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Detail of a silver plate depicting the battle of David with Goliath, wherein Heraclius is cast as David (629-630 CE; Plates now at the Metropolitan Museum of Art and image under a CC0).

In Christian, Jewish, and then early Islamic sources extending into and then beyond the 9th century CE, the peoples of Gog and Magog kept out by Alexander’s Gates or his Wall occupied an imaginary eschatalogical geography to the extreme north and to the East. Apocalyptic tales popularized at the time foretold that in the Last Days, these gates would be opened and the barrier broken. Gog and Magog would be let loose upon the civilized world bringing about the end of days. In the 4th century CE, this was the Goths, but by the 12th century version of the Iskandarnameh written by the Persian poet Nizami Ganjavi (1141–1209), these were now Mongols.

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A 16th-century Persian miniature of genies (“jinn”), helping Alexander build the Iron Wall. (Image via Wikimedia Commons).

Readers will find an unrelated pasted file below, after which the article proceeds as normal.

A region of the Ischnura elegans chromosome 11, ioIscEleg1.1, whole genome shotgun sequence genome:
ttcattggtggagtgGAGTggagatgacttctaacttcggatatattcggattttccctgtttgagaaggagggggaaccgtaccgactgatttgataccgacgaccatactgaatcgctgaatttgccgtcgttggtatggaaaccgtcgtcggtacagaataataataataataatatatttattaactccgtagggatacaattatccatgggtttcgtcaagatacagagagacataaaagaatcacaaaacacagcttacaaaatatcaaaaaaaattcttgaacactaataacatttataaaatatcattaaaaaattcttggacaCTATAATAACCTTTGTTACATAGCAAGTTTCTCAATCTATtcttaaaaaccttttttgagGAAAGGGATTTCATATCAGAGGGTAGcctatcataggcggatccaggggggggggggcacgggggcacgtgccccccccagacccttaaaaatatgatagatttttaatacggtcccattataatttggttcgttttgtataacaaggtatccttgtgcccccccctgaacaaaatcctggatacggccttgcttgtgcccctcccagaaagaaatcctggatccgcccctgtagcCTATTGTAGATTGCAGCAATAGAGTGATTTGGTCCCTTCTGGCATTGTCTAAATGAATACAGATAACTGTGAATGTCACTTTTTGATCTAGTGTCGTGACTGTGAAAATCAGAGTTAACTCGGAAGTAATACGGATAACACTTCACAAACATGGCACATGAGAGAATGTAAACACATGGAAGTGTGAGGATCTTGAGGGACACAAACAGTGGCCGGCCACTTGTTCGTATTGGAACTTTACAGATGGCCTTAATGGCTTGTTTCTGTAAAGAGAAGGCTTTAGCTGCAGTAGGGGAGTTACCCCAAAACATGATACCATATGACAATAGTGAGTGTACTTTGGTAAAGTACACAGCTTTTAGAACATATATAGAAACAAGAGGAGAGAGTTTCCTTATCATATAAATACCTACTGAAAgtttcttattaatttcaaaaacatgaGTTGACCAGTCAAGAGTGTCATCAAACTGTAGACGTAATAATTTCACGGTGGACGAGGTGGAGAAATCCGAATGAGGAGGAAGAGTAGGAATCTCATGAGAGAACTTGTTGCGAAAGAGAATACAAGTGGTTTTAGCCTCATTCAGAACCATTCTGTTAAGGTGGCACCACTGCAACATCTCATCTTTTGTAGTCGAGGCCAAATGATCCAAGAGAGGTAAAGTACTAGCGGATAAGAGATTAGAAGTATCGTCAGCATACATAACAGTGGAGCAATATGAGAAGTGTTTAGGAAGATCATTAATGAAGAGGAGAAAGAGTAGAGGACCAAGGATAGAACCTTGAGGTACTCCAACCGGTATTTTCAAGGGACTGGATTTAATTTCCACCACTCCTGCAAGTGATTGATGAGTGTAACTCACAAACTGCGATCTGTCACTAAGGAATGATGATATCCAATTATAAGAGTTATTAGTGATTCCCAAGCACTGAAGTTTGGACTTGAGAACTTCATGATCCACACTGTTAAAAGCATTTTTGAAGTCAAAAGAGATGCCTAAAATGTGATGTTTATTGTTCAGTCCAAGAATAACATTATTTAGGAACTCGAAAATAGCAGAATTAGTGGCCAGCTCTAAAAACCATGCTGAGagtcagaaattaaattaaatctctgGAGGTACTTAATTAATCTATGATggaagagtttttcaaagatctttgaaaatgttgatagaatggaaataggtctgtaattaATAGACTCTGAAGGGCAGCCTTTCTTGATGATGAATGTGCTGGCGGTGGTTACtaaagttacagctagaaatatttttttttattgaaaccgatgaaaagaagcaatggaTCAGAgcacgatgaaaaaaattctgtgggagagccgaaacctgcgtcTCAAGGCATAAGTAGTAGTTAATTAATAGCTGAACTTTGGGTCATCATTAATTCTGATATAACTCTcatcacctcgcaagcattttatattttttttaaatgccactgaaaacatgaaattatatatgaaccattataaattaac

From Byzantine emperors to Abbasid Caliphs, rulers used the morphing Alexander legend as a means of striking fear into the heart of their constituency and casting themselves as their foretold savior. I have been thinking a lot about the use and abuse of this myth lately, as we see the invective and the actions against the “migrant caravan” heightened by the Trump Administration.

Although I have no power to intervene as either a diplomat or a soldier on behalf of the refugees currently waiting to be granted asylum on the U.S.-Mexico border, what I can point out is that geographies of fear––and the use of walls or gates to address them––are an synthetic and archaic trope often employed by autocrats. They empower them to use force and to galvanize their people through the creation of a scapegoat. Though Trump has chosen to associate himself with Lincoln and Reagan instead of Alexander the Great, we should still be wary of his demonizing of peoples who, like many in antiquity and today, simply strive for sanctuary.